About the Business Leadership Council
The mission of the Business Leadership Council is to advocate to Chicago land corporations, non-profits, local, county and state government about the importance of doing significant business with African-American owned firms on a consistent and on-going basis, primarily through organized contacts with the leadership of the entities.
The Business Leadership Council believes that all of these entities must recognize the value of working with African American owned businesses and do more to provide contracting opportunities to African Americans doing business in every professional service as well as traditional construction and real-estate related businesses, which benefits the African American community.
Inherent to this mission is the development of young corporate professionals and business owners to become the next generation of corporate and political leaders.
Influence policies and business practices to increase opportunities for African American inclusion.
Advocacy through organized contacts with the leadership of corporations, institutions, and with elected officials.
Growing African American owned businesses to scale and capacity, advancing the careers of African American corporate professionals, developing the next generation of leadership, raising the standard of living in the community.
The Beginning – History of the Business Leadership Council
In 2010, several prominent African American corporate professionals and entrepreneurs came together and pooled their resources to support African American leadership in politics and business.
The group realized that the African American business leaders needed to speak up for the community as well as be a representative voice to advocate for economic parity, effective political representation and with regard to social issues affecting us all, thus the Business Leadership Council was formally organized in February 2011.
I was nineteen years old, sitting in my dorm room, feverishly flipping through the pages of the autobiography of the late Reginald Lewis, founder of the private equity firm TLC Group. I was already fascinated by the fact that Lewis, a trained attorney, purchased an underperforming sewing pattern company for $22.5 million. But when I learned that he financed the transaction with only 16% equity, I was awestruck. And when I learned how in just three years he was able to increase efficiencies, improve sales, strengthen cash flow, and sell the company for $65 million, I was sold. At nineteen years old, I realized that I would one day acquire a company, improve it, sell it for a measurable gain, and repeat.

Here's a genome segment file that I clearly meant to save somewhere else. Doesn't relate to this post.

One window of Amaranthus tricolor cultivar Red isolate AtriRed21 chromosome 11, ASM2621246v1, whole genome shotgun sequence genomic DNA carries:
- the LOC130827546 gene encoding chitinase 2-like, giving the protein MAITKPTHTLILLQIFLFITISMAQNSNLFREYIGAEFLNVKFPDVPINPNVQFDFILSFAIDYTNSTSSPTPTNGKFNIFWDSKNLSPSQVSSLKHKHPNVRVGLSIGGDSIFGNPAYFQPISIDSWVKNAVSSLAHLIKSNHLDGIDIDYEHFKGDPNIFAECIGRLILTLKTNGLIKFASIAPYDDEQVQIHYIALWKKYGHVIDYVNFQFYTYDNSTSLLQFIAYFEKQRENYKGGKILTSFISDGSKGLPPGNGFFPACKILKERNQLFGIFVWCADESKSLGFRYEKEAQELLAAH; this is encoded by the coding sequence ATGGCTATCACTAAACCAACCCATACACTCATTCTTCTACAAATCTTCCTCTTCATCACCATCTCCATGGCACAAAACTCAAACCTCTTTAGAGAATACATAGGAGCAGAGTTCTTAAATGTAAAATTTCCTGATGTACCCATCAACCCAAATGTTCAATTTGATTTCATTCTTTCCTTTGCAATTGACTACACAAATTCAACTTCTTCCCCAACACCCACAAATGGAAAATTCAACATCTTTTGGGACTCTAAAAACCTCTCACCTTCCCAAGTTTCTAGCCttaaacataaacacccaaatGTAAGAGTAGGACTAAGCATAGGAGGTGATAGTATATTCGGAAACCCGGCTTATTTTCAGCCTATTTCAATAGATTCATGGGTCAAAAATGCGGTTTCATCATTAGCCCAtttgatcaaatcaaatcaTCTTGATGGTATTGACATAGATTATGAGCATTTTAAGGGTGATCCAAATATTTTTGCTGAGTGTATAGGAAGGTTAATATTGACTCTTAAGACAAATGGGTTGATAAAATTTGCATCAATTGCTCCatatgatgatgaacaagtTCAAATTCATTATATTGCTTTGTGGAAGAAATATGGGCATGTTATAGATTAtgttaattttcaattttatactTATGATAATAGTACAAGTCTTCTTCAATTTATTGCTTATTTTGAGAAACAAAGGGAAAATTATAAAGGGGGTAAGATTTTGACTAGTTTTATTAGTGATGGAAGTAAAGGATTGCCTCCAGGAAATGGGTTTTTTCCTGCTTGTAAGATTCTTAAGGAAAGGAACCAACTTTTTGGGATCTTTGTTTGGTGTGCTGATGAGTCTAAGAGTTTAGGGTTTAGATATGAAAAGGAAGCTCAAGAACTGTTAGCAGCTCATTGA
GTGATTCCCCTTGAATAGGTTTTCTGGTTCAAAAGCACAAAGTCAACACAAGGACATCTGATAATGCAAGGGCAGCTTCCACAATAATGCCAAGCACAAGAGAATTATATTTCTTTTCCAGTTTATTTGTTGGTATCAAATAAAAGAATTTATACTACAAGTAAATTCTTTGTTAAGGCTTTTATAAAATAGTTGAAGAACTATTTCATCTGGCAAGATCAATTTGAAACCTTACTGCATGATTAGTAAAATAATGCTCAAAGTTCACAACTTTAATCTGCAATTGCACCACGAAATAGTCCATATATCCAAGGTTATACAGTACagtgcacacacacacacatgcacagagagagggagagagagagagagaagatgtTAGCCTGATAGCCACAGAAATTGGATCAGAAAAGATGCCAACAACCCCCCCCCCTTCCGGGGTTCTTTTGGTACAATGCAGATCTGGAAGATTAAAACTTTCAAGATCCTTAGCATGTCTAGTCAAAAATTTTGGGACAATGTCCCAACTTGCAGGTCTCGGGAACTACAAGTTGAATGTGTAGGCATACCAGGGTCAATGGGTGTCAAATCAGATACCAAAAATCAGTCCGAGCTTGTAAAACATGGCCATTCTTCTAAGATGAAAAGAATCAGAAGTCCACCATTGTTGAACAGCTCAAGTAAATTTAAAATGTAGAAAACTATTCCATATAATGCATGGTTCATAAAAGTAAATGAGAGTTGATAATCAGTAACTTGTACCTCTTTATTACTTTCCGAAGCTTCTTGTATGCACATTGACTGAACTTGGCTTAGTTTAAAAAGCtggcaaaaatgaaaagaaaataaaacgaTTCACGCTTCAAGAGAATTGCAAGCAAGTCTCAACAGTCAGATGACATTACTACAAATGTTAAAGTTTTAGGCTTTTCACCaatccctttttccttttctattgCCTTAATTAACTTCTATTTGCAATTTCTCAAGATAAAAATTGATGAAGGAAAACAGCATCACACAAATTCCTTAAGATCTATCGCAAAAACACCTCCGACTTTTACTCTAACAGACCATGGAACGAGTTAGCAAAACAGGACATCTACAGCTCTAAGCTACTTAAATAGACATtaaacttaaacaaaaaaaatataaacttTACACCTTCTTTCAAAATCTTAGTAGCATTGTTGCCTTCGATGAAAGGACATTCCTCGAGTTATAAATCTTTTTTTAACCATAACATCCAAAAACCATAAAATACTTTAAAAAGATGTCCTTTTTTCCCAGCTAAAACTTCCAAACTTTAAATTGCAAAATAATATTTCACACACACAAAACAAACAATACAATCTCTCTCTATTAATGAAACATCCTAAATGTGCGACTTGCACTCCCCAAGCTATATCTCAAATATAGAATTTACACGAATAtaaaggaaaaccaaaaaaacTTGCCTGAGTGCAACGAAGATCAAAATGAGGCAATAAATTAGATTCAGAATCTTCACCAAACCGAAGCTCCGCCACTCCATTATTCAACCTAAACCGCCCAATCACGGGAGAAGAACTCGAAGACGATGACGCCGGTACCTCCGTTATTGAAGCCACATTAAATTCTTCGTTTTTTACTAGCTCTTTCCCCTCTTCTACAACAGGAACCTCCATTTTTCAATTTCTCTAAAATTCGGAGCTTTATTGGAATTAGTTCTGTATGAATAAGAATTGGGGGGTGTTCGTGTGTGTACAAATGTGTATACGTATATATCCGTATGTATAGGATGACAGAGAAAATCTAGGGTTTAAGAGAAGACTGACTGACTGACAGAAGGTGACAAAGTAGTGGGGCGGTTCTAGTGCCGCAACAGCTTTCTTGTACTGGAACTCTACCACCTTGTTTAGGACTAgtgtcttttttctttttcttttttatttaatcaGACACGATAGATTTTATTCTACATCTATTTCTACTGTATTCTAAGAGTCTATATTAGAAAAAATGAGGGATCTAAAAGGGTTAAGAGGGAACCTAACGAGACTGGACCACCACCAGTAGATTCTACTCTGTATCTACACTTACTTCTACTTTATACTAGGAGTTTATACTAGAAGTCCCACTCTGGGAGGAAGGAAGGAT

My personal path to success hasn’t been very personal, but a shared journey with a lot of help from many others (my wife, parents, mentors, colleagues and friends). Since I’ve had a lot of help along the way, I am passionate about mentorship and helping others achieve their goals and successes in life (particularly our youth).
One of the most significant challenges facing the African American Community is the quality of education provided to our youth. It is important that all of us contribute to the improvement of education in our community. In my spare time, I enjoy golfing and traveling abroad.
I am an avid golfer. It not only provides relaxation, exercise and a friendly competitive spirit, it is a great way to talk business among colleagues. My firm belief in the mantra, “To Whom Much is Given, Much is Required,” motivates me into giving back and helping others. Taking the time to mentor the next generation is a priority for me.
Chicago is a world class city. Being from this elite city allows me to have world class thoughts. At a very young age, I realized that I was the author of my fate and that fate includes helping others and being around people that didn’t think alike. Helping others achieve their goals brings me gratitude. My life is as unique as the architecture you see throughout this beautiful city
You have to be careful who you share your dreams with because people will tend to share their fears. What you are actually hearing is what they can’t do.
We are our brother’s keepers.
Leadership to me means having passion about what you do and perseverance to achieve your goals. I believe that leaders are ordinary people who accept or are placed under extraordinary circumstances that bring forth their untapped potential, producing a character that inspires the confidence and trust of others.
Understanding that I stand on the shoulder of giant’s, I view it my responsibility to take advantage of every opportunity afforded to me. Not just for my benefit, but also so that the generation that follows will have the opportunity reach even higher heights.
Retirement is great once you adjust to it. It allows my wife and I to enjoy Chicago in the spring and summer, and enjoy traveling a great deal for the rest of the year.
- Frank Clark
- Jim Reynolds
- John Rogers
- Tony Anderson
- Robert Blackwell
- Melody Spann-Cooper
- Dr. Leon Finney
- Hermene Hartman
- Elzie Higginbottom
- John Hooker
- Larry Ivory
- Marty King
- Paul King, Jr.
- Lyle Logan
- Lester McKeever
- James Montgomery
- Ralph Moore
- Langdon Neal
- Marty Nesbitt
- Steve Pugh
- Tim Rand
- Eric Reeves